Bureaucracy, Technology

Musicians accused of ‘buying virtual fans’ on YouTube (BBC NewsBeat)

Words by Chi Chi Izundu and Declan Harvey (Bold type by Hakeem Alexander)
Newsbeat reporters

Visit the original NewsBeat Thread here http://www.bbc.co.uk/newsbeat/21775499 for exclusive multimedia content, commentary and interviews.


Some music artists are buying social networking statistics to get into the charts, a Newsbeat investigation has found.

The statistics, which can be bought, include YouTube views, Twitter followers and Facebook likes.

Newsbeat has found that you can buy 10,000 YouTube views for as little as £30.

There is also a market for buying comments to attribute to the views to help authenticate them.

data monitoring company based in America says that it has a list of
artists who they believe are buying statistics to increase their
popularity with record labels and radio bosses.

I am not
sure this should be a surprise to anyone. Especially considering when
there is already a known practice called “black-hat SEO” as opposed to
“white-hat SEO” in the lead generation and traffic game on the internet

Search Engine Optimization is a dirty game just like most things can be when there is money involved.

Next Big Sound says it plans to release the information on which artists are doing it later this year in a report.

Bieber was discovered after clocking up millions of views with his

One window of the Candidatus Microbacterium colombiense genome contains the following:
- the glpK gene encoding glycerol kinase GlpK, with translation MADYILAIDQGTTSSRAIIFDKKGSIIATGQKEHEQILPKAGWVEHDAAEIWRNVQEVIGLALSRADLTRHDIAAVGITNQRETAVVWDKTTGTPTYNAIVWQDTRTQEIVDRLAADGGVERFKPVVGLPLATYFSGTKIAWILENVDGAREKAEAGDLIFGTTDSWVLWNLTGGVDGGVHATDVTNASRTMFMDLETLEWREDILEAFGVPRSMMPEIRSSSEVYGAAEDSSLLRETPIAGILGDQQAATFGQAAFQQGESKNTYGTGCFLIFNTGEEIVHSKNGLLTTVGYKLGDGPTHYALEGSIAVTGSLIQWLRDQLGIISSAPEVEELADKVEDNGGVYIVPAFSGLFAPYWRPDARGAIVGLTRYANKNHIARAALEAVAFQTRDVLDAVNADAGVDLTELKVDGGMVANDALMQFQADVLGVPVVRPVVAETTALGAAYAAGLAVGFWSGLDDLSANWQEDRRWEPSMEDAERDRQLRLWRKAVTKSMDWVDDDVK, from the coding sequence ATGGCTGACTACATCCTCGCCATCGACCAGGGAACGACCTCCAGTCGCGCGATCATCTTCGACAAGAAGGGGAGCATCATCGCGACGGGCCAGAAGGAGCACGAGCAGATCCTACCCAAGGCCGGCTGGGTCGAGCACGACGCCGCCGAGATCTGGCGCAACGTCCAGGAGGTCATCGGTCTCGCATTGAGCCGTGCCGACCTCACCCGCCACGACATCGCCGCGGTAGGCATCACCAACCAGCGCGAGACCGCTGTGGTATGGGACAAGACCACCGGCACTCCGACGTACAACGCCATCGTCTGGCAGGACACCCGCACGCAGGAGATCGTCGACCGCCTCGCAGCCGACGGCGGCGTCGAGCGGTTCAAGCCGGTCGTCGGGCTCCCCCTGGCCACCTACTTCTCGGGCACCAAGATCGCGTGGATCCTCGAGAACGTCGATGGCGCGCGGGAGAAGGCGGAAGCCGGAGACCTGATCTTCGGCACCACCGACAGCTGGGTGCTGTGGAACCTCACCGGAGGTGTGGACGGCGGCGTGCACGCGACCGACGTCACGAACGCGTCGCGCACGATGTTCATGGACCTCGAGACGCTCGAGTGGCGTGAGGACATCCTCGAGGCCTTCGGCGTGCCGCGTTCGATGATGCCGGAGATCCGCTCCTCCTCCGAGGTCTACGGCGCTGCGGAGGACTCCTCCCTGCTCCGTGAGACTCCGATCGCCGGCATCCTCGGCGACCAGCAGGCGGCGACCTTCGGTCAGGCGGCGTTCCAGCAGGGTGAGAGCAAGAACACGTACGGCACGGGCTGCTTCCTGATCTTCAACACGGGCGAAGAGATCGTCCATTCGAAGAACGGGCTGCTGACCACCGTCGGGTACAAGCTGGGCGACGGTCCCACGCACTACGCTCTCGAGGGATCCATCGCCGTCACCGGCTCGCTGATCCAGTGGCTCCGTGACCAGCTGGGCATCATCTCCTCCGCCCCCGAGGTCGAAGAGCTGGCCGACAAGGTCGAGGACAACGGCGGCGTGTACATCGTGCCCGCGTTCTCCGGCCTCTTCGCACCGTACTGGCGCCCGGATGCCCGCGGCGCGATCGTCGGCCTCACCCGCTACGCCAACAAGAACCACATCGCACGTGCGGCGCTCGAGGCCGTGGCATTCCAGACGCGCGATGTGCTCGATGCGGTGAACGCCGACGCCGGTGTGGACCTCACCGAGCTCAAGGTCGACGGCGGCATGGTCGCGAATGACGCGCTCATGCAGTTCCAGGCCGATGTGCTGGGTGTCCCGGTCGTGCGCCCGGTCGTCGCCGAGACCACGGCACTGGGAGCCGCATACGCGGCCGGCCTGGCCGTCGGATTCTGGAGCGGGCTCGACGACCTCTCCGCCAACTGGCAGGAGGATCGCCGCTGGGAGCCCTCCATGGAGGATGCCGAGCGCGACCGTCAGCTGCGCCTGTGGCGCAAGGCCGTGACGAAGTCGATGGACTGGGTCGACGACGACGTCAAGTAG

YouTube videos and Conor Maynard was discovered by singer Ne-Yo because
of the performances he had posted on the video-sharing website.

Jordan Allen is an unsigned singer/songwriter who lives in Leeds.
Newsbeat asked him his opinion on artists buying their social networking
statistics in the video [on the original posting.]

On a recent
tour in the UK, singer Ne-Yo signed a British singer/songwriter, Sonna
Rele, to his Universal Motown Records label after discovering her on

Ne-Yo says being active on social networking platforms is
important, but having high numbers isn’t an issue for him when he’s
talent searching.

Alex White is the CEO and co-founder of Next Big
Sound, which gathers information on daily physical music and online
consumption around the world.

He wouldn’t name which artists he
suspected had been purchasing its data, but said sometimes it was
obvious to see that they had.

Martin V is based in Ottawa in
Canada and runs a company where people can buy tens of thousands of
YouTube views and comments for less than £100.

Twitter says using a company or a computer programme to increase your online activity on Twitter is against its rules.

a statement it told Newsbeat: “Twitter reserves the right to
immediately terminate your account without further notice [if] you
violate these rules.”

In an article from Social Media
International Legacy Enterprises (S.M.I.L.E.) yesterday, there is a
paragraph that sums up the lack of self-confidence displayed when these
fabricated statistics are presented:

In my
opinion this is a lonely proposition. I am not sure how much
satisfaction you can really get from living a fantasy life that is not
accompanied by
real fantastic action in the flesh and blood world of human, social interaction.”

Facebook told Newsbeat that gaining “likes” from people who aren’t interested in that page is “no good to anyone”.

They advised: “If you run a Facebook page and someone offers you a boost in your fan count in return for money; walk away.

“Not least because it is against our rules and there is a good chance those Likes will be deleted by our automatic systems.”

agreed that purchasing views or any other channel data was against its
rules and said if it found out it had been done they could go as far as
terminating your account.

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